Mwanjira also concurs with Bitilinyu that most of the products from the dumpsite find their way back into different townships around Blantyre.

 

“Most of our customers are those people who sell fresh chicken pieces and already prepared chicken portions in entertainment places like bars,” Mwanjira says.

 

Other customers include ordinary people who buy the products for their own consumption.

 

On the day of the interview, Mwanjira expresses disappointment to this reporter for just collecting five chickens.

 

“This is not enough for me, it will sell out within a short time because demand is high,” he says.

 

As he walks through the slums of Kachere Township, carrying the chickens in a plastic bag, accompanied by this Mana reporter, Mwanjira meets his first customer.

 

She is 27-year-old Maureen Nyada, a mother of three living in Makhetha area.

 

Lifting up the chicken in appreciation, Nyada says: “This one looks better than the rest.”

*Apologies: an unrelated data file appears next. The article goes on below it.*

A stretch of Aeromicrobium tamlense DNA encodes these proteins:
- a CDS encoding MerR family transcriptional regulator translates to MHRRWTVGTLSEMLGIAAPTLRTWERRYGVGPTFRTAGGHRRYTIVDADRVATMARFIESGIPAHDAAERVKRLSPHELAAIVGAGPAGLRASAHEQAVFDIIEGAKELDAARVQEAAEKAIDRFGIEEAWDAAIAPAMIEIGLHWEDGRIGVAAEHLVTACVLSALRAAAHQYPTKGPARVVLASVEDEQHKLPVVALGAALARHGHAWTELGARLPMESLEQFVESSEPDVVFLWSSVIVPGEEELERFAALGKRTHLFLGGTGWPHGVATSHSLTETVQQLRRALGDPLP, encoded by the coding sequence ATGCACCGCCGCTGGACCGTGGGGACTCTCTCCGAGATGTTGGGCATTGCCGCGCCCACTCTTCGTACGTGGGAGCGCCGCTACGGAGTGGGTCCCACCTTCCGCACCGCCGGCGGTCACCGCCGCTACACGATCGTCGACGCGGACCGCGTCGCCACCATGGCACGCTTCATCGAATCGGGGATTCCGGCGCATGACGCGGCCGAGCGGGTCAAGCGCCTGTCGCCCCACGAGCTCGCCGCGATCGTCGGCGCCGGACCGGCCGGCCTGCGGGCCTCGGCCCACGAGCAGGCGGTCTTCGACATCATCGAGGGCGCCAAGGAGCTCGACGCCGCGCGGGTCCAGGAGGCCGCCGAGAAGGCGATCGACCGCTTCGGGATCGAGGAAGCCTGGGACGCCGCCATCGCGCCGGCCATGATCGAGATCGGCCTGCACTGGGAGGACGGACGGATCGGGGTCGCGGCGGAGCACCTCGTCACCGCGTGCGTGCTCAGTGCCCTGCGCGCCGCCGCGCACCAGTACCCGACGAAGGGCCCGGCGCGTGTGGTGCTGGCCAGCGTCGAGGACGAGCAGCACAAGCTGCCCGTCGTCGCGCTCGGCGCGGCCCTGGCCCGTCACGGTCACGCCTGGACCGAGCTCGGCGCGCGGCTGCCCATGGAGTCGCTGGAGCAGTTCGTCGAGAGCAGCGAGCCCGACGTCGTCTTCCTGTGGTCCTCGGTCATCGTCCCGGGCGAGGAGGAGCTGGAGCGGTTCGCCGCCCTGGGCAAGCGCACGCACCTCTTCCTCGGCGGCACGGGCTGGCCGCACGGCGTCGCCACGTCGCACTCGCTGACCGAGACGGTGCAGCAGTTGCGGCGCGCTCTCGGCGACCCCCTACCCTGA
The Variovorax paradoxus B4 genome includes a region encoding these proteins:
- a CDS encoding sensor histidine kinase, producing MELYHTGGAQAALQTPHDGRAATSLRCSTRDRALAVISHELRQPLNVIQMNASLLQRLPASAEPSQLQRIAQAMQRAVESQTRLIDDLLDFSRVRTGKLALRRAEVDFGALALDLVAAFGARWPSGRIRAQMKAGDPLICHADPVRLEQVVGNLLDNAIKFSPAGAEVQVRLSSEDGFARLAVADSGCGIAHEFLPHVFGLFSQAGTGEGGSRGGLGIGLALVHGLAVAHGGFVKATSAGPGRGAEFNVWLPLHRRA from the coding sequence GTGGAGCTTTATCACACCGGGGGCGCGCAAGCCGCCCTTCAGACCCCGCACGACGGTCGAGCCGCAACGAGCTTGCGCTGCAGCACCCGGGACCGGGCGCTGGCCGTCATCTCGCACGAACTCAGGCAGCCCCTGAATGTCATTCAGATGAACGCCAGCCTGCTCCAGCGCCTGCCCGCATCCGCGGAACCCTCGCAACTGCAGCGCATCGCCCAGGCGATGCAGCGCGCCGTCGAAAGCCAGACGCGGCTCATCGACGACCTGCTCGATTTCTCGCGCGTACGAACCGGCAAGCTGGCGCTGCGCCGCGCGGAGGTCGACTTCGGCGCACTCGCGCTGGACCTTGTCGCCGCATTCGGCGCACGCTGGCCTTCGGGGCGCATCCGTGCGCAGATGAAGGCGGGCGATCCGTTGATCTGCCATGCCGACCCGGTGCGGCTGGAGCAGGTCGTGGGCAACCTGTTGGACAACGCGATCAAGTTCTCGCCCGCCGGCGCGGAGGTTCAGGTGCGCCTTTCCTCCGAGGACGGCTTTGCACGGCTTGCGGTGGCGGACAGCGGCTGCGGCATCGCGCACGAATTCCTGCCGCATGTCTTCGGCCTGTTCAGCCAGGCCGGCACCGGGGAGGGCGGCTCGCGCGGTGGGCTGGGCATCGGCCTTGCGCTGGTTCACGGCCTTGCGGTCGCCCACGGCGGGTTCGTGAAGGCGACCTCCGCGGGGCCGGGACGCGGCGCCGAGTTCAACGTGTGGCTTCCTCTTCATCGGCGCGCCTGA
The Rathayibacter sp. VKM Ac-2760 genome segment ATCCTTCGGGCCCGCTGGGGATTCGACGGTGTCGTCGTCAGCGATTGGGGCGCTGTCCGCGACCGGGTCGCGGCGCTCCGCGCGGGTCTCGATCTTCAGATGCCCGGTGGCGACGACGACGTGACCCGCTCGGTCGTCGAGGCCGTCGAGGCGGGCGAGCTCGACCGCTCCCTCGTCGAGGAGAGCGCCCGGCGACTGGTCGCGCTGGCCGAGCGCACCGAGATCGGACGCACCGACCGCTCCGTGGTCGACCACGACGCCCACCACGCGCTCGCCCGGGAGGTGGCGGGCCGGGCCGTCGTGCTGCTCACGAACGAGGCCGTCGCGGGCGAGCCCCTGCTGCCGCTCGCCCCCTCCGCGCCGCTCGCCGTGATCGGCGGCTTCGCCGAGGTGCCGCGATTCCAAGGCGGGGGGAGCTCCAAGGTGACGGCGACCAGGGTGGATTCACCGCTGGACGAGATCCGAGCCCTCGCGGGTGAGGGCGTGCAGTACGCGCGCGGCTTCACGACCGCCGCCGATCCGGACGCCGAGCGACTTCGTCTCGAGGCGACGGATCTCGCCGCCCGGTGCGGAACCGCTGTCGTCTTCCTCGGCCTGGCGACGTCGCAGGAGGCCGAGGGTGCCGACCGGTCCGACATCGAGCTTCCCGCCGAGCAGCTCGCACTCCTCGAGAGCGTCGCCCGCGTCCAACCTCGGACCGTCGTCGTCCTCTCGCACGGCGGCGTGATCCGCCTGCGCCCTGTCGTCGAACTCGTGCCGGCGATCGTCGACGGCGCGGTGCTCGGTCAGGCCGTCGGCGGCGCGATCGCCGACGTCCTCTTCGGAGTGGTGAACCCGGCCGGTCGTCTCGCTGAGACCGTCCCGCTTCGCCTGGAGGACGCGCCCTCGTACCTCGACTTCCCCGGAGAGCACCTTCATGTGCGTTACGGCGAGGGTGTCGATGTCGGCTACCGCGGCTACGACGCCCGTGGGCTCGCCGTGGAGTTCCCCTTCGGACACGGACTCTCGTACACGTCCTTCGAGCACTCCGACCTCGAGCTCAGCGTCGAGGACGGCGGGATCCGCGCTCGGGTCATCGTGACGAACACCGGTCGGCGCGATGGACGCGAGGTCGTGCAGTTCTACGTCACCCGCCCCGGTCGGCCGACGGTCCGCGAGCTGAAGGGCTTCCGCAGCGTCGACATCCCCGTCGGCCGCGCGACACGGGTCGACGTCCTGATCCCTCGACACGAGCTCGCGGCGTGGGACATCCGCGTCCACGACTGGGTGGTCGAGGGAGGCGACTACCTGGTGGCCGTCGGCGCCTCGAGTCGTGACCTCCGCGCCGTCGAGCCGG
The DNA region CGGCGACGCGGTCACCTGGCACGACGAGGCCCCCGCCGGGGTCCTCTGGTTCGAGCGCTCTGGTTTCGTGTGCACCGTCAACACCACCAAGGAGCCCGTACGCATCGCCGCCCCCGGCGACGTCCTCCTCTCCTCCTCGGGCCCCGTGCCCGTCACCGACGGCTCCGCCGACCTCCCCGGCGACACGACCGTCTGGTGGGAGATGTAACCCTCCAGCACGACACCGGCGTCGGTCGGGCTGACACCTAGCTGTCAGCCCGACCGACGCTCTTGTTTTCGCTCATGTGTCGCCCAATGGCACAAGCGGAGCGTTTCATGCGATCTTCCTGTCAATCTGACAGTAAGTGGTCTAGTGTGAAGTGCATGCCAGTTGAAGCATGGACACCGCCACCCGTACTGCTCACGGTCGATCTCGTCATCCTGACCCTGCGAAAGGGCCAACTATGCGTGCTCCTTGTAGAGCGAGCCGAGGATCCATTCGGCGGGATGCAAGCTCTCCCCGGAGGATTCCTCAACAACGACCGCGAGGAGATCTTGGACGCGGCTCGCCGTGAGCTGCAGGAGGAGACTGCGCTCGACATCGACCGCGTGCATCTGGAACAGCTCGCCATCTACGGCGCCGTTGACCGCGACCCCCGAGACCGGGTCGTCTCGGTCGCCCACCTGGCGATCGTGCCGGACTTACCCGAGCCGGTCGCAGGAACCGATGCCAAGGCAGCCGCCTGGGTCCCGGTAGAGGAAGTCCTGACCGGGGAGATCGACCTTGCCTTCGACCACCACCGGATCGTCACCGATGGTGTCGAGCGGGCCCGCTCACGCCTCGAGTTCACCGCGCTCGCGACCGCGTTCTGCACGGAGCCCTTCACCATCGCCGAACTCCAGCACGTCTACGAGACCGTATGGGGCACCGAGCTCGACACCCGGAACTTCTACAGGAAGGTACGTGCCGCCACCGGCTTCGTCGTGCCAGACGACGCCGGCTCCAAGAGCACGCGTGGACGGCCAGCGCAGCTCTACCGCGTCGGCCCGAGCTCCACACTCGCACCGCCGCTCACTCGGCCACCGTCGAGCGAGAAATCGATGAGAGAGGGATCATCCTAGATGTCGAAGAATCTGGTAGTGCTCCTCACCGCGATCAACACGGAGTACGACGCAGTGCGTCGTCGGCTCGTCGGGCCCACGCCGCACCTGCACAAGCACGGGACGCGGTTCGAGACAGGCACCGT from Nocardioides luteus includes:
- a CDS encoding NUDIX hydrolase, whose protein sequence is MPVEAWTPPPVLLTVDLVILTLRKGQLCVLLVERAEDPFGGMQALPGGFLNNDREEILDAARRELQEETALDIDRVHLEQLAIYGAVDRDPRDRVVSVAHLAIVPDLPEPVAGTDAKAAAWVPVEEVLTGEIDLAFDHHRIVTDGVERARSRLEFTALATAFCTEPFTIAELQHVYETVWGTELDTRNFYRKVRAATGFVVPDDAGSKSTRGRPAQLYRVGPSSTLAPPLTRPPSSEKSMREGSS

Nyada and her husband cannot afford to buy decent meat from authorized dealers. For her, the chicken sold by the likes of Mwanjira is the only alternative of having animal protein in their diet.

 

“My family has been buying chickens from these people but we don’t get sick. It’s just a misconception that expired meat is harmful and cannot be eaten,” she challenges while thanking the people who bring these cheap products to their proximity.

 

Bitilinyu and Mwanjira are not the only people benefiting from the Mzedi dump site. A recent report by Environmental Concerned Youth Association (ECOYA) released towards the end of last year indicates that there are over 2000 people scavenging at the site.

 

ECOYA’s projects officer Ned Mlonya says this soaring figure of patronage at the dumpsite means that many lives are at risk.

 

“If you have such number of people scavenging at the dumpsite, imagine the number of people to be reached by supply from these scavengers,” Mlonya says.

 

ECOYA has been calling for the immediate closure of Mzedi dumpsite for being too close to residential areas, thereby posing health risks to many people. Early last year, the organization delivered a petition to Blantyre City Council on the same.